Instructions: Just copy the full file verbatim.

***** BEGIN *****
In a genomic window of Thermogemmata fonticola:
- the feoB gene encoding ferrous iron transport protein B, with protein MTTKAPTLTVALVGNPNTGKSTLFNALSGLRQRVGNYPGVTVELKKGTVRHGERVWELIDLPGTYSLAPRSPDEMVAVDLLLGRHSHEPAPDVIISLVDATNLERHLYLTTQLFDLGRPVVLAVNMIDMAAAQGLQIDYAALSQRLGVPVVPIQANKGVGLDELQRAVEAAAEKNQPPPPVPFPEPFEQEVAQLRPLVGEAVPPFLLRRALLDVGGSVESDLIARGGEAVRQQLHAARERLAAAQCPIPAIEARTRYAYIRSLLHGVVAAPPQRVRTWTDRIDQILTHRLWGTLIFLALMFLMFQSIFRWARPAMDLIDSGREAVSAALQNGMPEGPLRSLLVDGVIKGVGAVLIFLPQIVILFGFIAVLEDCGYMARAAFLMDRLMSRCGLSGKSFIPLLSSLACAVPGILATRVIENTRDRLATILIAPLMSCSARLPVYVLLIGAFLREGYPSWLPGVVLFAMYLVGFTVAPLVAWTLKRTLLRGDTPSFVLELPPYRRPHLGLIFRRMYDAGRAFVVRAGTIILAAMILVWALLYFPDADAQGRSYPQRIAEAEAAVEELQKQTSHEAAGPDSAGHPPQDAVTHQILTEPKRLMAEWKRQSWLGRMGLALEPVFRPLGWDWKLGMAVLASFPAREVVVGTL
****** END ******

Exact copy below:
In a genomic window of Thermogemmata fonticola:
- the feoB gene encoding ferrous iron transport protein B, with protein MTTKAPTLTVALVGNPNTGKSTLFNALSGLRQRVGNYPGVTVELKKGTVRHGERVWELIDLPGTYSLAPRSPDEMVAVDLLLGRHSHEPAPDVIISLVDATNLERHLYLTTQLFDLGRPVVLAVNMIDMAAAQGLQIDYAALSQRLGVPVVPIQANKGVGLDELQRAVEAAAEKNQPPPPVPFPEPFEQEVAQLRPLVGEAVPPFLLRRALLDVGGSVESDLIARGGEAVRQQLHAARERLAAAQCPIPAIEARTRYAYIRSLLHGVVAAPPQRVRTWTDRIDQILTHRLWGTLIFLALMFLMFQSIFRWARPAMDLIDSGREAVSAALQNGMPEGPLRSLLVDGVIKGVGAVLIFLPQIVILFGFIAVLEDCGYMARAAFLMDRLMSRCGLSGKSFIPLLSSLACAVPGILATRVIENTRDRLATILIAPLMSCSARLPVYVLLIGAFLREGYPSWLPGVVLFAMYLVGFTVAPLVAWTLKRTLLRGDTPSFVLELPPYRRPHLGLIFRRMYDAGRAFVVRAGTIILAAMILVWALLYFPDADAQGRSYPQRIAEAEAAVEELQKQTSHEAAGPDSAGHPPQDAVTHQILTEPKRLMAEWKRQSWLGRMGLALEPVFRPLGWDWKLGMAVLASFPAREVVVGTL